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About this blog: We are writing this blog to give practical advice to students and parents, to reflect on issues affecting college admissions, and to provide a platform for a robust community discussion on post-secondary choices. We occasionally f...  (More)

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Freshman Blues Don't Mean Wrong College

Uploaded: Jul 28, 2014
(This blog post was written by our good friend Shelley Willig, an independent college counselor in Palo Alto)

If it's the right school, why am I miserable?

I recently had tea with a student, Alex, who was home from his first year of college. It was all I could do to resist the question that every family member had immediately asked upon seeing him, but eventually we got to the, "How was your year?" part of our chat. After a long silence, Alex started by saying that he knows he's at the right school. He said the first month was great; he liked his roommates, volunteered as a tutor, did well academically, learned Ultimate Frisbee, and started a job in the bookstore. But by mid October Alex hit a wall; he was struggling in one of his classes, he had been sick for weeks, wasn't sleeping or exercising, and he was overcommitted which meant that he was giving half effort to everything. He just wanted to be home. Refreshed by three weeks with family and friends over winter break, this now-experienced student re-entered, better prepared for second semester. He settled into long stretches of feeling generally good, but still intermittently miserable. And yet, Alex is looking forward to his sophomore year. He knows he's at the right school.

This first year story is a familiar one. If you get nothing more from this post, I hope it helps you maintain confidence that you are ready for college, and that unexpected struggles are part of the process. And I want you to know, that in those struggles, you will not be alone. If, after your honeymoon period, you find yourself feeling homesick, overwhelmed, depressed, exhausted or lonely, you can be assured that some happy-looking classmate or Facebook friend is feeling something similar inside. After all, if you are answering, "I'm doing well," despite your distress, it's fair to assume the same of others.

Here's the good news: you will have access to on-campus, judgment-free resources designed to help you with anything as simple as finding academic support, to concerns about alcohol abuse, if you need it. I appreciate the relatable messages, especially near the end, in this 6-minute video featuring Cal Poly San Luis Obispo students.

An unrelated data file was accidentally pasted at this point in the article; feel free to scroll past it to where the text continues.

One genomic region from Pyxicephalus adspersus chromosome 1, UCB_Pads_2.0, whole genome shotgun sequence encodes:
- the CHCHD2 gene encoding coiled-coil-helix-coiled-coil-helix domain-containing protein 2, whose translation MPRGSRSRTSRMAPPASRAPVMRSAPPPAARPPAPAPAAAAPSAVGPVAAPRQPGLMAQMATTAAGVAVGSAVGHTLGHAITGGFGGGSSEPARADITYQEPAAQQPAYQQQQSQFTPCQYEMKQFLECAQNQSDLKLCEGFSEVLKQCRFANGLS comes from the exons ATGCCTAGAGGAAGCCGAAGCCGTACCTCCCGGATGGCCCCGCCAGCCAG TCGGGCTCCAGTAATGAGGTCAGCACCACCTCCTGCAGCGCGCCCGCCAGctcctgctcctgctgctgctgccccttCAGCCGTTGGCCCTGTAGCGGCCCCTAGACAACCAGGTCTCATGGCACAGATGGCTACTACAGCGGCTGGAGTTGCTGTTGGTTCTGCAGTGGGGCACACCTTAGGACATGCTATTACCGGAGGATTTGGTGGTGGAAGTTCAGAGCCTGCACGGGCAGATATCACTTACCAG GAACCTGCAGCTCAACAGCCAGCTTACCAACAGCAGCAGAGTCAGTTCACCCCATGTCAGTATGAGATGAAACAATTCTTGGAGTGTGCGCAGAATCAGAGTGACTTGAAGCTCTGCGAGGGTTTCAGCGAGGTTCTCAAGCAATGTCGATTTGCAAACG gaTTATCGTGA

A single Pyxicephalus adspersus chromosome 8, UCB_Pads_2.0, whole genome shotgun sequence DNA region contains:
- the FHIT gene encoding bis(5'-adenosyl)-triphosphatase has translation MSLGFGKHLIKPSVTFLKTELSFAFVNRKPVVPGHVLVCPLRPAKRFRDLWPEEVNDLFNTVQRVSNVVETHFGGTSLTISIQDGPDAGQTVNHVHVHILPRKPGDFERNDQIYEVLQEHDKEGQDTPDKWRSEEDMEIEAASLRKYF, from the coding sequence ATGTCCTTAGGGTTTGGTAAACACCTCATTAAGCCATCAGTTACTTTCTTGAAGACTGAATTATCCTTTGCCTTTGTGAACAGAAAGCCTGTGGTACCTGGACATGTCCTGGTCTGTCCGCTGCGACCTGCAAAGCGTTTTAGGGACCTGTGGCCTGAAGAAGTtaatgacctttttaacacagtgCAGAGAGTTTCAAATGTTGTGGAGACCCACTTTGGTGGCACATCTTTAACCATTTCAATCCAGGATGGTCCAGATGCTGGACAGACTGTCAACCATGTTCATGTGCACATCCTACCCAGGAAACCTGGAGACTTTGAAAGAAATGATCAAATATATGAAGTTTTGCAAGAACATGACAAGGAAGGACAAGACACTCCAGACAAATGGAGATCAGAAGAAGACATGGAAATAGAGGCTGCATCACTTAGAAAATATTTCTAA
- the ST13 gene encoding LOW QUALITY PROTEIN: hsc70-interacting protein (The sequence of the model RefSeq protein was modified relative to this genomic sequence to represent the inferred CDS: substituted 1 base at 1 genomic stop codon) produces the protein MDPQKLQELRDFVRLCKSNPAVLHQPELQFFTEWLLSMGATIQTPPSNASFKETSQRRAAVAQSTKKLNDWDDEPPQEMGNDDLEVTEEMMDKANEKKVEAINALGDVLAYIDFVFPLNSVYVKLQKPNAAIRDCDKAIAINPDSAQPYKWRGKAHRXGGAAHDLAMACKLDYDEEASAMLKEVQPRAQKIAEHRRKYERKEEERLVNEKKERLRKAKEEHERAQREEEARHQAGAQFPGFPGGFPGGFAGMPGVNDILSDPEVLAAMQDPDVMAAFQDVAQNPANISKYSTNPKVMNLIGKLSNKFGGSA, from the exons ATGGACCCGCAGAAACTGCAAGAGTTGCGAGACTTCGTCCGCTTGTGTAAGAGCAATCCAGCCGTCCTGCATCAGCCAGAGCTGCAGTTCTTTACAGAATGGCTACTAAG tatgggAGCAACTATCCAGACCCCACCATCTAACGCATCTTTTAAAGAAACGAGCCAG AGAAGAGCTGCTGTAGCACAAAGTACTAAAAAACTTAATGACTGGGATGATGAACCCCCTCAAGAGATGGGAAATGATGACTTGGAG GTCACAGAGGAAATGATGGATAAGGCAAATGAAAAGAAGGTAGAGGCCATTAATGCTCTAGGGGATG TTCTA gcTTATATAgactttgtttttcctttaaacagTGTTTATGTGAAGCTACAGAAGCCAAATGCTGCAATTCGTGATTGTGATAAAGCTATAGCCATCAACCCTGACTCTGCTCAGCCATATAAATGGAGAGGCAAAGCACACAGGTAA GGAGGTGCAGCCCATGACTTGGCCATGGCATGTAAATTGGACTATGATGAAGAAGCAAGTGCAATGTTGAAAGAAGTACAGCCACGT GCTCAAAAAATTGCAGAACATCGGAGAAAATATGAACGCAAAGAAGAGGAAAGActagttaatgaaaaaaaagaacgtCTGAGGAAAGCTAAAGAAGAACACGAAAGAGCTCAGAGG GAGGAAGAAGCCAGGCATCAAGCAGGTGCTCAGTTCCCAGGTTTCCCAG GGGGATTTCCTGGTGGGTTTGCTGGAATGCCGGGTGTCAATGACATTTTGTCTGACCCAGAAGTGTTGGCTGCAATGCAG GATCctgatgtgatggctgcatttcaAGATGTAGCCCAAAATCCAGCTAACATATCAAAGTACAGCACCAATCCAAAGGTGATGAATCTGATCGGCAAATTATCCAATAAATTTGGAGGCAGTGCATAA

Even though you might not end up using counseling and wellness services, they are available for a reason. Every year on every college campus, students need support in diverse ways. Consider some of the typical and not-so-common resources you might find:

If you managed academics, extra-curriculars, family responsibilities and social time just fine in high school, you might not think that time management will be a problem at college. The challenge comes from having all the freedom to choose what to do and when. Many colleges have tools or suggestions like these from St. Mary's College.

You might be surprised at the simple resources offered at your college to help you get through a tough day. Being sick at college can feel especially lonely. When students at University of Puget Sound feel too sick to eat in the cafeteria, or want to help a sick friend, they can use the sick student meal service.

If focusing and following instructions has caused some problems in high school, but not enough to prevent academic success, you could find yourself struggling with rigorous classes in college. At many colleges, like University of North Carolina, students can be assessed for learning differences that might lead to targeted academic support.

If you are particularly anxious anticipating your first year at college, a summer program might be the right thing for your transition. These residential programs for admitted freshmen meet over the summer, offering a sampling of the college's social, academic and extracurricular life. UC Santa Barbara offers a Freshman Summer Start Program.

Through meetings with a health counselor, Alex determined that the nature of his struggles were related to learning to live independently, and had nothing to do with his college choice. As he anticipates sophomore year, Alex doubts that he will feel lonely and he knows how to stay healthy. And the bit about overcommitting? Well, Alex admits to being a bit of an adrenaline junky; at least he'll recognize when it's happening.


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